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Kathleen Bell

Two Poems from "The Little book of Illusions"

the vanishing princess

and he calls her
every night
from dark
to a different place
where she peers
through the black frame
but she cannot smell
wine garlic sweat breath
and can hardly
the shouts,
merely does
what they require:
her dollface,
a porcelain hand,
looks out
but only at the given time
and almost smiles

but the black box
and the black earth
have a stronger call

so she fades
she will be called
on another night
for another crowd
in another place.



Bess, 1936

Seeing I had the knack
of being small, he taught me
to be invisible: to vanish
into a sack shut in a closet
till he cut me free.

I used to dance.  One day
he took me to a wood,
blew on my arm and when I saw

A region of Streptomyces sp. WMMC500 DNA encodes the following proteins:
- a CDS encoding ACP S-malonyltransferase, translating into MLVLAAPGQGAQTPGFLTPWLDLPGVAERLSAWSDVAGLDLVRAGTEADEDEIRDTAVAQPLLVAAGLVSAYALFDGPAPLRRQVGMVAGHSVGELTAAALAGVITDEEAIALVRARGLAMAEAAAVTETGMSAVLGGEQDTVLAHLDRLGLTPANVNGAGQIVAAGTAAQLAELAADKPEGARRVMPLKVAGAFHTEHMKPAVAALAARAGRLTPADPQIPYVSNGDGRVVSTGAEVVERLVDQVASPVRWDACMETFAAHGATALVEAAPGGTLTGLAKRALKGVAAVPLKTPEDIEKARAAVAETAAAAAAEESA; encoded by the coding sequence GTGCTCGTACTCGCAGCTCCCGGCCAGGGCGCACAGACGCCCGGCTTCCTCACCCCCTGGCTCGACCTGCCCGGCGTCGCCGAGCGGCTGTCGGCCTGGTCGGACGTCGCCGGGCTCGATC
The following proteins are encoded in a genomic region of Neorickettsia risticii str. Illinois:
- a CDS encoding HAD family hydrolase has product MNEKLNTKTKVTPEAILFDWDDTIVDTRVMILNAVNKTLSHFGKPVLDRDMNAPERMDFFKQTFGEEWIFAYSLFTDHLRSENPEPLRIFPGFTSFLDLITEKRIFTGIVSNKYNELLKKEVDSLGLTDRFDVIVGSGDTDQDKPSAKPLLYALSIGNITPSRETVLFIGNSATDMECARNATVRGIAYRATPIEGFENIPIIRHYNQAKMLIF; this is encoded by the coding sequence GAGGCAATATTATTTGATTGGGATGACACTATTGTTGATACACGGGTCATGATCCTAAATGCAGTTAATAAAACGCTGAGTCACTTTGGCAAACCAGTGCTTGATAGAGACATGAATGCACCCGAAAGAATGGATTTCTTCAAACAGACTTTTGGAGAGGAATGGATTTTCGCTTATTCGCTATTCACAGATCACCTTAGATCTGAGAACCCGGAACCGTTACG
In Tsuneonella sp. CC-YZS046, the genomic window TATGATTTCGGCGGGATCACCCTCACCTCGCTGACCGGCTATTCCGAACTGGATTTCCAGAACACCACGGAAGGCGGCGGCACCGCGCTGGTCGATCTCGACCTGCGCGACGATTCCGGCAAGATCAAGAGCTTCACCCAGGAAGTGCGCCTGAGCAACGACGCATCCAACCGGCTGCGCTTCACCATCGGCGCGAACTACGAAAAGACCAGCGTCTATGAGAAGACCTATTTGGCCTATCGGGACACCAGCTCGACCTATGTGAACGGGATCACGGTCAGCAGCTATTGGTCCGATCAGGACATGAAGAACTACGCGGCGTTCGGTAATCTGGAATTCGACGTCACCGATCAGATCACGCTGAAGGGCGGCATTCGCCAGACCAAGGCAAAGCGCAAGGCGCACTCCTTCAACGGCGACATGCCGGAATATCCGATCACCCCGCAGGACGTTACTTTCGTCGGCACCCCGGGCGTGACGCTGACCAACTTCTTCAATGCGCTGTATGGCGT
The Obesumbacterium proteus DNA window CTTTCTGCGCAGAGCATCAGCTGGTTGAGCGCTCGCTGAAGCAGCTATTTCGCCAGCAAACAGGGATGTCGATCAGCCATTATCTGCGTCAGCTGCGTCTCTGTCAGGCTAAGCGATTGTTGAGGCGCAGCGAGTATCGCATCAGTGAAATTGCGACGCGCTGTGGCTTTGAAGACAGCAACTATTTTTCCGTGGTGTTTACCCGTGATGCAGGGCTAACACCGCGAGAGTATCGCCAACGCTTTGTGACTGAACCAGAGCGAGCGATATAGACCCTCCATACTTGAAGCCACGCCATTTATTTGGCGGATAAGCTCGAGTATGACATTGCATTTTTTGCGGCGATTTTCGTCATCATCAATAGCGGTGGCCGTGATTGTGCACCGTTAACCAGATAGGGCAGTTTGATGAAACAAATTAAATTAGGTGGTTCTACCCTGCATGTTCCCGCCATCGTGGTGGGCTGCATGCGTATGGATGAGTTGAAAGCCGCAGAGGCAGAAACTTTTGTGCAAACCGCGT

my father's name in ash –
well pardon me, I won't divulge the trick.

I followed him
and times were hard and places too.
My folks said never to come back.
I didn't.  Soon I was on a stage
in a bright light and spoke
words from the dead which he'd explain

meaning that they should not be fooled
as he was not, that there were phonies
out there looking for a quick buck
who never knew his father called him “Ehrich”
or that his mother had no English.

He'd always check in with the police,
ask them to lock him up and then break out.
He was chained everywhere.  When they threw him
off cliffs, in rivers – every time
he'd come back gasping to the same applause.

No gun nor bomb could touch him.
He'd catch bullets in his hand.
Almost, you'd think, he'd beaten the big D
till the final punch
ripped into pain and stilled him.

“I'm a fake,” he said.  Well I knew that.
Why would I want him different than he was?
Once he was gone I carried on
best as I could and waited all the time.

He never whispered “Rosebelle” in my ear –
or if he did I never heard.
I'm growing deaf.  Besides, it's been ten years
and that's enough to wait for any man
living or dead. I'll put the candle out
for the last time.  There's no afterwards.

When I'm gone, bury me with his bones. 


Copyright © Kathleen Bell, 2015.